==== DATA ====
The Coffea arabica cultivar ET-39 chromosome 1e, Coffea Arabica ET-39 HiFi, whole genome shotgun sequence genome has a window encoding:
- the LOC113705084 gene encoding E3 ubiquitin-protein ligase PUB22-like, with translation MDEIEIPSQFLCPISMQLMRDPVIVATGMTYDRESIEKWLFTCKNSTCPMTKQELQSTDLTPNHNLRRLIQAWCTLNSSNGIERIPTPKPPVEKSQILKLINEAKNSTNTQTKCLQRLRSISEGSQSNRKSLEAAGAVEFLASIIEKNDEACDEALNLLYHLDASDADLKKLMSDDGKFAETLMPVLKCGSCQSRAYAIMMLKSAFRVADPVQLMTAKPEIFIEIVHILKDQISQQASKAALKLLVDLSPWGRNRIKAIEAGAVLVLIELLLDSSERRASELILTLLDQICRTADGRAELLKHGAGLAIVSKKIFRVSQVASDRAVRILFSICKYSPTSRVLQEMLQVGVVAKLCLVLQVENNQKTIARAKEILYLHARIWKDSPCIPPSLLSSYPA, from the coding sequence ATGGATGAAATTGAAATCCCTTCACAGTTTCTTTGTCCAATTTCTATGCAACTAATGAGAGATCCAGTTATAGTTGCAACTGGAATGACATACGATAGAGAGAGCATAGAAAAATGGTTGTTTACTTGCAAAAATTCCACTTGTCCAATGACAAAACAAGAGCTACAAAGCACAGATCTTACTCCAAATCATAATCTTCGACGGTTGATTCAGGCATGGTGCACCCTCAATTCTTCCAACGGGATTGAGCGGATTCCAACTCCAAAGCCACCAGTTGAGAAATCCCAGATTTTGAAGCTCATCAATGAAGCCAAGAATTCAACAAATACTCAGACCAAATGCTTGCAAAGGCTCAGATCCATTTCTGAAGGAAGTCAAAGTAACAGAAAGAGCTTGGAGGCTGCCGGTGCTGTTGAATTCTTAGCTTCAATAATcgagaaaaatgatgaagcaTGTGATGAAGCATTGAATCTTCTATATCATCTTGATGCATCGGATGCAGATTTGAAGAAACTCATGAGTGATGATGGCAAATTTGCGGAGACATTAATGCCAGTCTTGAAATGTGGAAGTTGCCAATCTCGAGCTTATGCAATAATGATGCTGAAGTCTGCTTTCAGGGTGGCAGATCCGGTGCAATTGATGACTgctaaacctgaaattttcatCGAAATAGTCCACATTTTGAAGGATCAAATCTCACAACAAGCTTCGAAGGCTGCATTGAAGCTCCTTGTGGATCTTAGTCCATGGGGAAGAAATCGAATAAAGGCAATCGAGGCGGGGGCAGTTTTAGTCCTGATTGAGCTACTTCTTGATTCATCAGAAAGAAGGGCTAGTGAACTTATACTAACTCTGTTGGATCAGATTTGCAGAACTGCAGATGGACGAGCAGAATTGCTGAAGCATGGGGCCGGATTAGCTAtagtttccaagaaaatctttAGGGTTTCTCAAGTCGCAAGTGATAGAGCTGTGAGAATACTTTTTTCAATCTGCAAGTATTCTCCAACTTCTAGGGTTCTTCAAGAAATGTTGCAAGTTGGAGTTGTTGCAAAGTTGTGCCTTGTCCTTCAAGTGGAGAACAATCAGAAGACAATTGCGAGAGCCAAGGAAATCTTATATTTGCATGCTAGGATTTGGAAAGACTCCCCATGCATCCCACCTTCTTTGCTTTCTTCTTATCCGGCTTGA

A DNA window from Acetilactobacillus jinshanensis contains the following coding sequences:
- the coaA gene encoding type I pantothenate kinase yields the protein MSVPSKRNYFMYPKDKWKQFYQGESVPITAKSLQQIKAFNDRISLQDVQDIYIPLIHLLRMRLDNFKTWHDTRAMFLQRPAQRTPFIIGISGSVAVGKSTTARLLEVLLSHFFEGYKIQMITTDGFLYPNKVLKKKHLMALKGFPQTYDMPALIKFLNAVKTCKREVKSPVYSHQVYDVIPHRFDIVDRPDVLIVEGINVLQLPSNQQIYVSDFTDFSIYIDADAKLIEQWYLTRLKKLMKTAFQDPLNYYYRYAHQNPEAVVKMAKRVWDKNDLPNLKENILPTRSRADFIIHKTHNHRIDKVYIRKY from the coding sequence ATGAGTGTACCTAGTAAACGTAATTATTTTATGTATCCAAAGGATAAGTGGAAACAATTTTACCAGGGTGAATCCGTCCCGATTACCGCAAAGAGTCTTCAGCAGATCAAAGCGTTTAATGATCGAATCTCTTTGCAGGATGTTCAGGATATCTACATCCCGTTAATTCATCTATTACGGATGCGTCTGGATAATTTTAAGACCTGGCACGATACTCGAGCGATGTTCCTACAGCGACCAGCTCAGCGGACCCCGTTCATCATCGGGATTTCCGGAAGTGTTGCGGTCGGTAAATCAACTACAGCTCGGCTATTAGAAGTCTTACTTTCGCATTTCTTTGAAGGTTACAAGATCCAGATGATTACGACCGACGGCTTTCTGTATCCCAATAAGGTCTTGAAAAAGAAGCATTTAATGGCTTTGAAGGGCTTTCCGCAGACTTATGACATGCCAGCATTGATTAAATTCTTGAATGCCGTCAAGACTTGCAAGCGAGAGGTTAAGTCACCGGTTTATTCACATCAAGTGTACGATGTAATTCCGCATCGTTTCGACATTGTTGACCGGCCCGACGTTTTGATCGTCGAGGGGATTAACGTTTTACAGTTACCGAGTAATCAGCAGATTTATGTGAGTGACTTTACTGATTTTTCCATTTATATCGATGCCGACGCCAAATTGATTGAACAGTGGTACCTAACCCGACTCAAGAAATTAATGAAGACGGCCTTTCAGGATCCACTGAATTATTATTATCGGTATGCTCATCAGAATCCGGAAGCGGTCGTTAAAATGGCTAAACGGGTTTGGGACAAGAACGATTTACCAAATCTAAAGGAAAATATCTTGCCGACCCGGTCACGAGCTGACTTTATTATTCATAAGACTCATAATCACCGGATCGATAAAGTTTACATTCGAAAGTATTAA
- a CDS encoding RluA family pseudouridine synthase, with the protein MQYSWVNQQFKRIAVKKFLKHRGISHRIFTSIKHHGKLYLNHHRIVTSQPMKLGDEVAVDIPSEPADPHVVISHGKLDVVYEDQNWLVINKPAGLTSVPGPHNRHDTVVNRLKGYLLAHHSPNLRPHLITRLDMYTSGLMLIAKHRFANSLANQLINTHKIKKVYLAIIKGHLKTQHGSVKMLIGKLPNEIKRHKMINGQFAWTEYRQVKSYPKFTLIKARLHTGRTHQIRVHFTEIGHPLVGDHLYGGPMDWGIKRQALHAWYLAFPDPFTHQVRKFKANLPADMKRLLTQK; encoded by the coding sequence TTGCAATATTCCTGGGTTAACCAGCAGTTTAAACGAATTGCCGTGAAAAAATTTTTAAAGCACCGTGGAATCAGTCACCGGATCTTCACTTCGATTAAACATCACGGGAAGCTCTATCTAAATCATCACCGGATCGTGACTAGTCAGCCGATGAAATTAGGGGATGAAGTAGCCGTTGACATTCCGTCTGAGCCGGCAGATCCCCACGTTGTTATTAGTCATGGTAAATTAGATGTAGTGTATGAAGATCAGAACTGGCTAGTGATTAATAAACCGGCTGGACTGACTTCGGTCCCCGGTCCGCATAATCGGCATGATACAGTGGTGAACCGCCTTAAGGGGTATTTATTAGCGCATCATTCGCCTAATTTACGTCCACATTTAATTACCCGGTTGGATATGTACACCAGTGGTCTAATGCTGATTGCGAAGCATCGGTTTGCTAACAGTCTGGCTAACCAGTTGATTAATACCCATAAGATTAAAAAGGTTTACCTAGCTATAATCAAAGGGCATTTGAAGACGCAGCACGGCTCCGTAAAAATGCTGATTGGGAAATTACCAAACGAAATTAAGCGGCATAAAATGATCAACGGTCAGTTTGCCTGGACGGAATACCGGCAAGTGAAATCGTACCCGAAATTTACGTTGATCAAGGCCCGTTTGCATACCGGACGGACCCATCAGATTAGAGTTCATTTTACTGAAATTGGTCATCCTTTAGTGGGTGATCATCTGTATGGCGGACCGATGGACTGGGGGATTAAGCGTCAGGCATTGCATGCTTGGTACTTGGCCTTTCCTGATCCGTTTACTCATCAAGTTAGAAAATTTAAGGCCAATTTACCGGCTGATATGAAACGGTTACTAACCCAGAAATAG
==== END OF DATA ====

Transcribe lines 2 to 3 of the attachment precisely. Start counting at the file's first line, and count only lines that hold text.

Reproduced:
- the LOC113705084 gene encoding E3 ubiquitin-protein ligase PUB22-like, with translation MDEIEIPSQFLCPISMQLMRDPVIVATGMTYDRESIEKWLFTCKNSTCPMTKQELQSTDLTPNHNLRRLIQAWCTLNSSNGIERIPTPKPPVEKSQILKLINEAKNSTNTQTKCLQRLRSISEGSQSNRKSLEAAGAVEFLASIIEKNDEACDEALNLLYHLDASDADLKKLMSDDGKFAETLMPVLKCGSCQSRAYAIMMLKSAFRVADPVQLMTAKPEIFIEIVHILKDQISQQASKAALKLLVDLSPWGRNRIKAIEAGAVLVLIELLLDSSERRASELILTLLDQICRTADGRAELLKHGAGLAIVSKKIFRVSQVASDRAVRILFSICKYSPTSRVLQEMLQVGVVAKLCLVLQVENNQKTIARAKEILYLHARIWKDSPCIPPSLLSSYPA, from the coding sequence ATGGATGAAATTGAAATCCCTTCACAGTTTCTTTGTCCAATTTCTATGCAACTAATGAGAGATCCAGTTATAGTTGCAACTGGAATGACATACGATAGAGAGAGCATAGAAAAATGGTTGTTTACTTGCAAAAATTCCACTTGTCCAATGACAAAACAAGAGCTACAAAGCACAGATCTTACTCCAAATCATAATCTTCGACGGTTGATTCAGGCATGGTGCACCCTCAATTCTTCCAACGGGATTGAGCGGATTCCAACTCCAAAGCCACCAGTTGAGAAATCCCAGATTTTGAAGCTCATCAATGAAGCCAAGAATTCAACAAATACTCAGACCAAATGCTTGCAAAGGCTCAGATCCATTTCTGAAGGAAGTCAAAGTAACAGAAAGAGCTTGGAGGCTGCCGGTGCTGTTGAATTCTTAGCTTCAATAATcgagaaaaatgatgaagcaTGTGATGAAGCATTGAATCTTCTATATCATCTTGATGCATCGGATGCAGATTTGAAGAAACTCATGAGTGATGATGGCAAATTTGCGGAGACATTAATGCCAGTCTTGAAATGTGGAAGTTGCCAATCTCGAGCTTATGCAATAATGATGCTGAAGTCTGCTTTCAGGGTGGCAGATCCGGTGCAATTGATGACTgctaaacctgaaattttcatCGAAATAGTCCACATTTTGAAGGATCAAATCTCACAACAAGCTTCGAAGGCTGCATTGAAGCTCCTTGTGGATCTTAGTCCATGGGGAAGAAATCGAATAAAGGCAATCGAGGCGGGGGCAGTTTTAGTCCTGATTGAGCTACTTCTTGATTCATCAGAAAGAAGGGCTAGTGAACTTATACTAACTCTGTTGGATCAGATTTGCAGAACTGCAGATGGACGAGCAGAATTGCTGAAGCATGGGGCCGGATTAGCTAtagtttccaagaaaatctttAGGGTTTCTCAAGTCGCAAGTGATAGAGCTGTGAGAATACTTTTTTCAATCTGCAAGTATTCTCCAACTTCTAGGGTTCTTCAAGAAATGTTGCAAGTTGGAGTTGTTGCAAAGTTGTGCCTTGTCCTTCAAGTGGAGAACAATCAGAAGACAATTGCGAGAGCCAAGGAAATCTTATATTTGCATGCTAGGATTTGGAAAGACTCCCCATGCATCCCACCTTCTTTGCTTTCTTCTTATCCGGCTTGA

A DNA window from Acetilactobacillus jinshanensis contains the following coding sequences: